Please use this identifier to cite or link to this item:
|Web of Science®
|The use of a zinc-efficient wheat cultivar as an adaptation to calcareous subsoil: a glasshouse study
|Plant and Soil: international journal on plant-soil relationships, 2010; 336(1-2):15-24
|Kluwer Academic Publ
|Robert E. Holloway, Robin D. Graham, Therese M. McBeath, Dot M. Brace
|Zinc (Zn) is an essential nutrient for plants with a major role in healthy root growth. Zinc is essential for maintaining root membrane integrity, but the effective Zn concentration required may depend on the crop genotype. Zinc-efficient and inefficient wheat cultivars (Triticuum aestivum cv. Excalibur and Gatcher, respectively) were grown in deep soil cores in calcareous subsoil with low micronutrient levels, and high pH and boron. Plants were grown in soil with or without basal nutrients (excluding Zn) and with or without addition of Zn. Components of yield and nutrient use efficiency were measured. Although Gatcher produced 47% more dry weight of tops and double the root length density of Excalibur at maturity, Excalibur was much more efficient in terms of Zn uptake by roots and seven-fold more efficient than Gatcher in partitioning Zn to grain production.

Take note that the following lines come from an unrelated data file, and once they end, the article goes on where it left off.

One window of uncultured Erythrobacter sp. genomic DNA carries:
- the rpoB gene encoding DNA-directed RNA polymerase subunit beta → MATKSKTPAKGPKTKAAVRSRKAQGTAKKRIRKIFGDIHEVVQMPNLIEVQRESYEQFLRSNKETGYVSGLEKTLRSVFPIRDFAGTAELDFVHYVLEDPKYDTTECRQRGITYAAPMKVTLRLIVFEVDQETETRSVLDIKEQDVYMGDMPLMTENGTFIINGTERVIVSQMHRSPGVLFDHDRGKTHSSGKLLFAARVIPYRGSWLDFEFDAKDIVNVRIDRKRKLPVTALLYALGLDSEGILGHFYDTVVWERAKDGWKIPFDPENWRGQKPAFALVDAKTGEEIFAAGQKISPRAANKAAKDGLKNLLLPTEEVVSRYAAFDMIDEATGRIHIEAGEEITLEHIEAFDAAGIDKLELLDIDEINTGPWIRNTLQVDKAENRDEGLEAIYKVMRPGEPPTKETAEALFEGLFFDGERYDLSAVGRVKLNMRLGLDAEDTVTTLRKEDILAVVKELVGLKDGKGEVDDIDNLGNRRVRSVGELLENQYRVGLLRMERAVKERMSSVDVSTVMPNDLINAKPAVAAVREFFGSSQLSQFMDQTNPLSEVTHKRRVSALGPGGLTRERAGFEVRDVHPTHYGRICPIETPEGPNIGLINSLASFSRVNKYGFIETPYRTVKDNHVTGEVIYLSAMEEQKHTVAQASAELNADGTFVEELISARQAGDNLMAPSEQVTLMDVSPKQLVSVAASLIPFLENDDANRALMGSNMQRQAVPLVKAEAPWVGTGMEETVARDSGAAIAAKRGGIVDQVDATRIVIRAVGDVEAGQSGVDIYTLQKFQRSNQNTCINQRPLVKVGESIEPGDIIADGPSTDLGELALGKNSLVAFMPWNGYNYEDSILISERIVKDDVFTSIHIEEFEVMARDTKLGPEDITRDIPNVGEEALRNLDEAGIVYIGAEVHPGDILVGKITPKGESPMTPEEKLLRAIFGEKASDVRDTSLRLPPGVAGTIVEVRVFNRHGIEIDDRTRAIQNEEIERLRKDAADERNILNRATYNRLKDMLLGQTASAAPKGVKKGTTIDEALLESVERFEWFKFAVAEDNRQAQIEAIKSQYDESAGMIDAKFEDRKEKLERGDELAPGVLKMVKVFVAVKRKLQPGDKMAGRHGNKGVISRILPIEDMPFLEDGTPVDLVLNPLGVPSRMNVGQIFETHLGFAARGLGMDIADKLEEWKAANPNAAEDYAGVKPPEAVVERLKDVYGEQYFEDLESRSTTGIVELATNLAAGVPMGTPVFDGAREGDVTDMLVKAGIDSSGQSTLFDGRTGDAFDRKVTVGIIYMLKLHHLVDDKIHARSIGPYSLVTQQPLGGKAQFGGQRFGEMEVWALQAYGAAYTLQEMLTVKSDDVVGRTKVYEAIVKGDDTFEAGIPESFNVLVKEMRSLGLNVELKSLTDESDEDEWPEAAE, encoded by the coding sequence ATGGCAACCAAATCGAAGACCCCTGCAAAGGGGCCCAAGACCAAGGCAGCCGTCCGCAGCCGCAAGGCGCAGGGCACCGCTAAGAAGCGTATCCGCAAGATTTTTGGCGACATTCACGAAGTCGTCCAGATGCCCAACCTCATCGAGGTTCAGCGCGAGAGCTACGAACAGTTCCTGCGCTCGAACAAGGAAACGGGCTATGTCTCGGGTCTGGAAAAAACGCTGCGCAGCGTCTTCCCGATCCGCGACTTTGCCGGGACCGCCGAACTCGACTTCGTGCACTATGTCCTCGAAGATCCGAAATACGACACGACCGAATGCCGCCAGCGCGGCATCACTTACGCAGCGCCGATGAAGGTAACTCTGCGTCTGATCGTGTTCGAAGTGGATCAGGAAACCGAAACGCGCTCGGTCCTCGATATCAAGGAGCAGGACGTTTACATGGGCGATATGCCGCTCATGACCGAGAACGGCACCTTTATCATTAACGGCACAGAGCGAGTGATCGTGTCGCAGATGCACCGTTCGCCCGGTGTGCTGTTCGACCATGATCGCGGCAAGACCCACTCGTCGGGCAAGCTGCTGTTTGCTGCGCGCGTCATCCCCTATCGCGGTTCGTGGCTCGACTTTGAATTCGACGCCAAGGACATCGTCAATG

|© Springer Science+Business Media B.V. 2010
|Appears in Collections:
|Agriculture, Food and Wine publications
Aurora harvest 5
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